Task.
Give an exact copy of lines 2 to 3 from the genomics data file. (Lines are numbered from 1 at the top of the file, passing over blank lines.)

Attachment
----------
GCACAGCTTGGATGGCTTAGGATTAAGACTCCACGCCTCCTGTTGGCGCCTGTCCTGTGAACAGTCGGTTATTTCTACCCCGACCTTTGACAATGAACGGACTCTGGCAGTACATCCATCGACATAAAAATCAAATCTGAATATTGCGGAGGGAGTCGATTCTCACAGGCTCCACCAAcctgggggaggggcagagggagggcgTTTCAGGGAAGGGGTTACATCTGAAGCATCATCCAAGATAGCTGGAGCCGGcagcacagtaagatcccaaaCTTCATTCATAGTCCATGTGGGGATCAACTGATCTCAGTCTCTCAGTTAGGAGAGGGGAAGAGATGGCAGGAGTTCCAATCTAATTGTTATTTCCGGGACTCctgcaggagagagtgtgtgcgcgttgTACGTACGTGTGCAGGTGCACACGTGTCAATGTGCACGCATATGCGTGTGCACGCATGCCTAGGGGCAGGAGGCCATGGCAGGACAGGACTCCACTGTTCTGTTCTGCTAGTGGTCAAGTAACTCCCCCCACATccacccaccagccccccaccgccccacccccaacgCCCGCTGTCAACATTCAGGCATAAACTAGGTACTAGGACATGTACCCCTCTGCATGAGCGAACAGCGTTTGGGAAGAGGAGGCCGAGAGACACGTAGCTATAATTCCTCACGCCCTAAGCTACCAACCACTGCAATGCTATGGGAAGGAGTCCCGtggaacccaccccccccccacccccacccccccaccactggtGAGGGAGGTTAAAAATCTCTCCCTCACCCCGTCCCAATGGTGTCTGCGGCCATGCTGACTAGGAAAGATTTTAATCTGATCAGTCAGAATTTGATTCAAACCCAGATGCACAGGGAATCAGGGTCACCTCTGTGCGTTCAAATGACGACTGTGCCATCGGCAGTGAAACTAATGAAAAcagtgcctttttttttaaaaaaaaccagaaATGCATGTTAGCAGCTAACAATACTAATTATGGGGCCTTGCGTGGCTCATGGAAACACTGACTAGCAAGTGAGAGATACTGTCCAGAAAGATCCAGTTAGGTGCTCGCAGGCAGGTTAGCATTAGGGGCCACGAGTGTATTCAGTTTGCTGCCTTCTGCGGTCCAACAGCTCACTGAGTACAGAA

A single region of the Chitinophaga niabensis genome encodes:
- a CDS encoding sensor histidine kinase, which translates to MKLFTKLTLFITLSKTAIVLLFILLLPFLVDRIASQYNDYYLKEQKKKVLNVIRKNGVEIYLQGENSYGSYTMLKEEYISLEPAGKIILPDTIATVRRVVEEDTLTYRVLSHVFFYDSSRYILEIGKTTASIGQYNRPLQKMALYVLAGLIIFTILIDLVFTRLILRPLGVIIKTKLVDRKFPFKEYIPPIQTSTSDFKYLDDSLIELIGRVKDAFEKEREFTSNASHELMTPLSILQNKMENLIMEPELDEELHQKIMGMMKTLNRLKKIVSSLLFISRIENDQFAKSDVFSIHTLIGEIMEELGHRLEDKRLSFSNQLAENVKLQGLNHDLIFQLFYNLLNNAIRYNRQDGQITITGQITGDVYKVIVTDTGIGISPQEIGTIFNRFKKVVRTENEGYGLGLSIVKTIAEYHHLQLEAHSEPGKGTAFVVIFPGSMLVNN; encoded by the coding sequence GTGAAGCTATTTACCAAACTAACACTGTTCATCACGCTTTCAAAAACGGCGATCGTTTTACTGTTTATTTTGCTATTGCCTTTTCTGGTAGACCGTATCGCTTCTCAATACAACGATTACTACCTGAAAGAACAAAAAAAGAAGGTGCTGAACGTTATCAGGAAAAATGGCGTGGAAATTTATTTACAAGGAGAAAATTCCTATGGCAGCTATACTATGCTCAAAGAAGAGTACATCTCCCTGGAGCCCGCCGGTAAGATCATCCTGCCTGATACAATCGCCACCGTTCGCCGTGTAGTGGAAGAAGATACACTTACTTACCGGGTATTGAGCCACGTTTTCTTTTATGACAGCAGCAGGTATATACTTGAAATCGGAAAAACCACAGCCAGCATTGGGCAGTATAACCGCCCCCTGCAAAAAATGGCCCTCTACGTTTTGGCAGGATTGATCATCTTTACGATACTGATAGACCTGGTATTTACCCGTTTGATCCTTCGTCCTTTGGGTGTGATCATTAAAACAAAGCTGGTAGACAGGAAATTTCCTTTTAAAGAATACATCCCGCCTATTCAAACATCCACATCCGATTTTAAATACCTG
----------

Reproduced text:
A single region of the Chitinophaga niabensis genome encodes:
- a CDS encoding sensor histidine kinase, which translates to MKLFTKLTLFITLSKTAIVLLFILLLPFLVDRIASQYNDYYLKEQKKKVLNVIRKNGVEIYLQGENSYGSYTMLKEEYISLEPAGKIILPDTIATVRRVVEEDTLTYRVLSHVFFYDSSRYILEIGKTTASIGQYNRPLQKMALYVLAGLIIFTILIDLVFTRLILRPLGVIIKTKLVDRKFPFKEYIPPIQTSTSDFKYLDDSLIELIGRVKDAFEKEREFTSNASHELMTPLSILQNKMENLIMEPELDEELHQKIMGMMKTLNRLKKIVSSLLFISRIENDQFAKSDVFSIHTLIGEIMEELGHRLEDKRLSFSNQLAENVKLQGLNHDLIFQLFYNLLNNAIRYNRQDGQITITGQITGDVYKVIVTDTGIGISPQEIGTIFNRFKKVVRTENEGYGLGLSIVKTIAEYHHLQLEAHSEPGKGTAFVVIFPGSMLVNN; encoded by the coding sequence GTGAAGCTATTTACCAAACTAACACTGTTCATCACGCTTTCAAAAACGGCGATCGTTTTACTGTTTATTTTGCTATTGCCTTTTCTGGTAGACCGTATCGCTTCTCAATACAACGATTACTACCTGAAAGAACAAAAAAAGAAGGTGCTGAACGTTATCAGGAAAAATGGCGTGGAAATTTATTTACAAGGAGAAAATTCCTATGGCAGCTATACTATGCTCAAAGAAGAGTACATCTCCCTGGAGCCCGCCGGTAAGATCATCCTGCCTGATACAATCGCCACCGTTCGCCGTGTAGTGGAAGAAGATACACTTACTTACCGGGTATTGAGCCACGTTTTCTTTTATGACAGCAGCAGGTATATACTTGAAATCGGAAAAACCACAGCCAGCATTGGGCAGTATAACCGCCCCCTGCAAAAAATGGCCCTCTACGTTTTGGCAGGATTGATCATCTTTACGATACTGATAGACCTGGTATTTACCCGTTTGATCCTTCGTCCTTTGGGTGTGATCATTAAAACAAAGCTGGTAGACAGGAAATTTCCTTTTAAAGAATACATCCCGCCTATTCAAACATCCACATCCGATTTTAAATACCTG